Slide 1


Slide 2


Slide 3


Slide 4


Slide 5


Slide 6


Slide 7


A+ A- Print


Jordanian-Tunisian Joint Business Council to be held mid-March-JBA
The Board of Directors of the Jordanian Businessmen Association (JBA) and the Tunisian Ambassador here, Khaled Al-Suhaili, announced on Monday, that the 3rd session of the Jordanian-Tunisian Joint Business Council will be held mid-March remotely.
Speaking during the joint meeting, JBA President, Hamdi Taba'a, stressed that the council, which was established in 2016, aims to promote joint investments and contribute to increasing the volume of trade exchange between the two countries, stressing the willingness to inform the Tunisian business community about the available investment opportunities in the Kingdom.
In a JBA press statement, Taba'a indicated that the Covid-19 pandemic's consequences require keenness to achieve recovery and continue to play the role of the private economic sector through holding business councils and establishing joint investment partnerships.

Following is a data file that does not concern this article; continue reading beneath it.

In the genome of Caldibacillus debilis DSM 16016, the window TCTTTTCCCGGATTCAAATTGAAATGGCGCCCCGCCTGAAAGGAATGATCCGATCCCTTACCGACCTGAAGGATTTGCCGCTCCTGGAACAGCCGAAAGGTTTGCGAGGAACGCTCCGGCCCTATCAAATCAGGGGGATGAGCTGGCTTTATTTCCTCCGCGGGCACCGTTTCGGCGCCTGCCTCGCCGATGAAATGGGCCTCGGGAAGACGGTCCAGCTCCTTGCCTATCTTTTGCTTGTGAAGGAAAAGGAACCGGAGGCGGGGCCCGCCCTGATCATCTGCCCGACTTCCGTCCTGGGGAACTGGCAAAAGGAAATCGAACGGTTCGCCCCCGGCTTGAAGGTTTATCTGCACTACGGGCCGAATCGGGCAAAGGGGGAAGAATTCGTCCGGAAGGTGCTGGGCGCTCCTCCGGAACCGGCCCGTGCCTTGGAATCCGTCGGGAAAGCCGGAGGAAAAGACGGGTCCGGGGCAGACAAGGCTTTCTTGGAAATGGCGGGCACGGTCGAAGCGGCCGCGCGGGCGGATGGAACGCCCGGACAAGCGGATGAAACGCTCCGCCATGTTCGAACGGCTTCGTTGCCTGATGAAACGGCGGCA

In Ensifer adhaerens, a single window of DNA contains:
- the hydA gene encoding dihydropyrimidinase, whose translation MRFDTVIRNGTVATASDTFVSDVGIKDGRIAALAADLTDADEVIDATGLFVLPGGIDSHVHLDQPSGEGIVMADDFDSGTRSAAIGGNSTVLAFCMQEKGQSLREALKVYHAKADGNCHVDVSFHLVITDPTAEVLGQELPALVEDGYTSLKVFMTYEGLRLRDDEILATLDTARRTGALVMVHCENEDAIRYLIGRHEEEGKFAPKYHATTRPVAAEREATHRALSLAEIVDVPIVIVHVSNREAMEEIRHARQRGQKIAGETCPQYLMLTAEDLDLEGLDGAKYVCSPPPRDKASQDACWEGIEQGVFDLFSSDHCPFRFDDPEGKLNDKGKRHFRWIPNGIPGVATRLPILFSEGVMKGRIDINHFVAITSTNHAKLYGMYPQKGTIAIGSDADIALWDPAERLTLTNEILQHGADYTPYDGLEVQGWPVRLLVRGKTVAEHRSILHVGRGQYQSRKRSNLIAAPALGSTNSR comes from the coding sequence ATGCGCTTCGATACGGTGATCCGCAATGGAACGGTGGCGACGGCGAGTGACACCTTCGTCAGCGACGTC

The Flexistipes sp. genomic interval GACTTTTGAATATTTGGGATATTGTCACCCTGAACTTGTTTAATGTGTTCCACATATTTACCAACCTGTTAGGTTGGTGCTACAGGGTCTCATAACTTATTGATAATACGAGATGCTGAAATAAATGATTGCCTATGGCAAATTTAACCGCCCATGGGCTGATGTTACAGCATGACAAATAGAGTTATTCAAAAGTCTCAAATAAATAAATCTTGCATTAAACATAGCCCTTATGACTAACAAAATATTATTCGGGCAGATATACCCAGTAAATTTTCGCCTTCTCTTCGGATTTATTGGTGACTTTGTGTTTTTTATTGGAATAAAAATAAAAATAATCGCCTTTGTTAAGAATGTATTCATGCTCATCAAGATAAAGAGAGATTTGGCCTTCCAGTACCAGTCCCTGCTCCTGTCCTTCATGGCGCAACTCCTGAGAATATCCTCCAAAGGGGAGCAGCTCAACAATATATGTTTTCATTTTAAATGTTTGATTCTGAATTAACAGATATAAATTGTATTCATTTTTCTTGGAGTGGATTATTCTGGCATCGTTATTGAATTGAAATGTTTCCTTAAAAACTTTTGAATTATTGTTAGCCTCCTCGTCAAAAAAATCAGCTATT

In turn, the envoy stressed the "deep-rooted" relations between the two countries, which requires opening new economic horizons and increasing the volume of joint investments, indicating that Jordan and Tunisia have signed bilateral agreements that constitute the basis of the joint cooperation process.
The diplomat pointed to the importance of discussing joint investment opportunities in "promising" sectors of common interest, most notably information technology, pharmaceutical industries, medical supplies and food industries.
Jordan can benefit from Tunisia's experience in the agricultural field, especially in terms of developing production chains, he said.
In addition, the JBA members stressed the importance of maintaining efforts to strengthen relations and enhance bilateral cooperation to enter new markets in Africa and Europe, as well as cooperation in reconstruction projects in the region, the statement said.
Jordan's exports to Tunisia amounted to JD10 million in 2019, which were concentrated in pharmaceutical products, fertilizers, organic chemicals and iron and steel, compared to JD15 million of imports in fish, machinery, electrical equipment, inorganic chemicals, and flour, official figures showed.